Enemies: A Love Story - Rolling Stone
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Enemies: A Love Story

Nobel Prize winner Isaac Bashevis Singer wasn’t happy with the musical Barbra Streisand made from his story “Yentl.” Singer, an immigrant Polish Jew, nonetheless permitted director Paul Mazursky to film this 1972 novel. The risk paid off. Mazursky and co-writer Roger Simon may miss a few vital points in exploring this multilayered work, but the spirit of the book is served. This is a stunning film, richly detailed and brilliantly acted.

Set in New York in 1949, the film stars the underrated Ron Silver as Herman Broder, a Polish Jew who escaped the Holocaust because a Gentile peasant, Yadwiga (Margaret Sophie Stein), hid him for three years in her family’s hayloft. After the war, a grateful Herman married Yadwiga but took a mistress, Masha, a beautiful survivor of the camps. As played by Lena Olin (she wore the bowler in The Unbearable Lightness of Being), Masha uses her marathon sex bouts with Herman to beat back the specter of death. Olin proves herself a world-class actress, holding nothing back as she traces the arc of Masha’s hazardous mood swings.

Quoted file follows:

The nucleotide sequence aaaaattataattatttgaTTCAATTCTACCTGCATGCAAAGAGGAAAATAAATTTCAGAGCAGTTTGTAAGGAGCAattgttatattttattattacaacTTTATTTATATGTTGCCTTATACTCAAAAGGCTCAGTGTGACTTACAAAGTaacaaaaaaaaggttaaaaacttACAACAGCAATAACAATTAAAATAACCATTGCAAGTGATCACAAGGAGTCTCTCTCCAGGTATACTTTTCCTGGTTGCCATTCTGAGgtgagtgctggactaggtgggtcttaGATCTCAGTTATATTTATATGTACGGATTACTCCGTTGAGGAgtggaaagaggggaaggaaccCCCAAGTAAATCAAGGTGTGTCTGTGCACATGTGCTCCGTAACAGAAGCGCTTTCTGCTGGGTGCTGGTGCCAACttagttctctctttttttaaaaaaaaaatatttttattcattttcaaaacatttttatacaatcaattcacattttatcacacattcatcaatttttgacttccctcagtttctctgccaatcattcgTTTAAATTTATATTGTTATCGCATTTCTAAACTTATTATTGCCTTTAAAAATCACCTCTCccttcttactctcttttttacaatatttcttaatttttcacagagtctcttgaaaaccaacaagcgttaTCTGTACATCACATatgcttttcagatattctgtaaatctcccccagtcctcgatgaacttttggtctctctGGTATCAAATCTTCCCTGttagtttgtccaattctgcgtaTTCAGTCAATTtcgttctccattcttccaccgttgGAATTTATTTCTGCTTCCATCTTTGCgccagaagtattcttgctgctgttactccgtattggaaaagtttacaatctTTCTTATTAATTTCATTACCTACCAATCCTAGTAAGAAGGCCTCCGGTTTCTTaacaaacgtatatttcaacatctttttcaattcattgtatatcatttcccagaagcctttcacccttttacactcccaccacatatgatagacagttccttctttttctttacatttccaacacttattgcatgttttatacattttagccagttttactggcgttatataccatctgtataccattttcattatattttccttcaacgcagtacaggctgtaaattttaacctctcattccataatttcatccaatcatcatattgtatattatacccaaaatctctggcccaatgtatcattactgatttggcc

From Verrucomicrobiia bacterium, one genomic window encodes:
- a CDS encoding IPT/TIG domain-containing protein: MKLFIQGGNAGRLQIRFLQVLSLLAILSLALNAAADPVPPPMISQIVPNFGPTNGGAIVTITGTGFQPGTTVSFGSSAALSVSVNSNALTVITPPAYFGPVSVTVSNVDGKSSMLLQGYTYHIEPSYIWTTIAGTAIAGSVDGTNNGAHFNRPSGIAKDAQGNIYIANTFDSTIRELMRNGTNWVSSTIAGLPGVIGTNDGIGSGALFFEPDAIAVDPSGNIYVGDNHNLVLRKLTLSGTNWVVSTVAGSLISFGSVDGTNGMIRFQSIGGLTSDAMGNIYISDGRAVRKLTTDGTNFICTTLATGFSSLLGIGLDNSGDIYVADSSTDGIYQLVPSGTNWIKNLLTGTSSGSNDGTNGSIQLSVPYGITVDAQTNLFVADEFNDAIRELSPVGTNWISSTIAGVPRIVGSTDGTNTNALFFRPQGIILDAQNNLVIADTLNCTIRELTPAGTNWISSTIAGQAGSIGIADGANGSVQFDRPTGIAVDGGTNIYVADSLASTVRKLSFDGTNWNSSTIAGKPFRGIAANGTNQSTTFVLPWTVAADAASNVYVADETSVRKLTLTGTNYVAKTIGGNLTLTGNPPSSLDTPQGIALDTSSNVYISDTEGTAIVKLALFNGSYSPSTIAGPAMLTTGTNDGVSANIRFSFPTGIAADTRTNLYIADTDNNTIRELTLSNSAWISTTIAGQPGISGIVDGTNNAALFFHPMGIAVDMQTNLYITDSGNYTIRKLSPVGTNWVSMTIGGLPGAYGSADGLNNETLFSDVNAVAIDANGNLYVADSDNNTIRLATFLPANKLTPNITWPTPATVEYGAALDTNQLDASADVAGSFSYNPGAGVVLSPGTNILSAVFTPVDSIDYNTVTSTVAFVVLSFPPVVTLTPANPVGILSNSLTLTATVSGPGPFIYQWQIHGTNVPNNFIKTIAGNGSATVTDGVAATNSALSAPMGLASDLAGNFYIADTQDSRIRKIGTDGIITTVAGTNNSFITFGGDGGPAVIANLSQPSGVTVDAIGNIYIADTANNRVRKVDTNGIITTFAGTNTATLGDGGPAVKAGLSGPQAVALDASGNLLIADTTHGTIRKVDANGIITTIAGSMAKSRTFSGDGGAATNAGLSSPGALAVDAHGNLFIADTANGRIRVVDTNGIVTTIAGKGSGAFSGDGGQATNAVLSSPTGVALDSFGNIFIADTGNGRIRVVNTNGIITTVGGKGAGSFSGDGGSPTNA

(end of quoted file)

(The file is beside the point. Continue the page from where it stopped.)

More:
Herman, a fatalist, loves Masha, though her passion scares him. He needs control. That’s exactly what he loses when his first wife reappears. Herman was told that Tamara (Anjelica Huston) and their two children had been executed in the camps. But Tamara survived. A visit from Tamara, a seeming ghost, to Yadwiga’s kitchen results in a scene of comic confusion. Huston has never been better, showing how the humor and pain in Tamara are inextricably linked.

Despite the subject matter, Enemies is filled with pungently funny moments. Alan King does a sharp cameo as a go-getting rabbi. But the key to the film’s power is the refusal of the characters to wallow in their tragic past. They don’t need to trade tales of the Holocaust. The horror is there in their dreams, in their eyes, in the set of their jaws. These people must make an effort at life, because without that exertion, despair might take hold. Sadly for some, it does. Mazursky has rendered the struggle of these refugees from hell with a cleareyed compassion that cuts straight to the heart.


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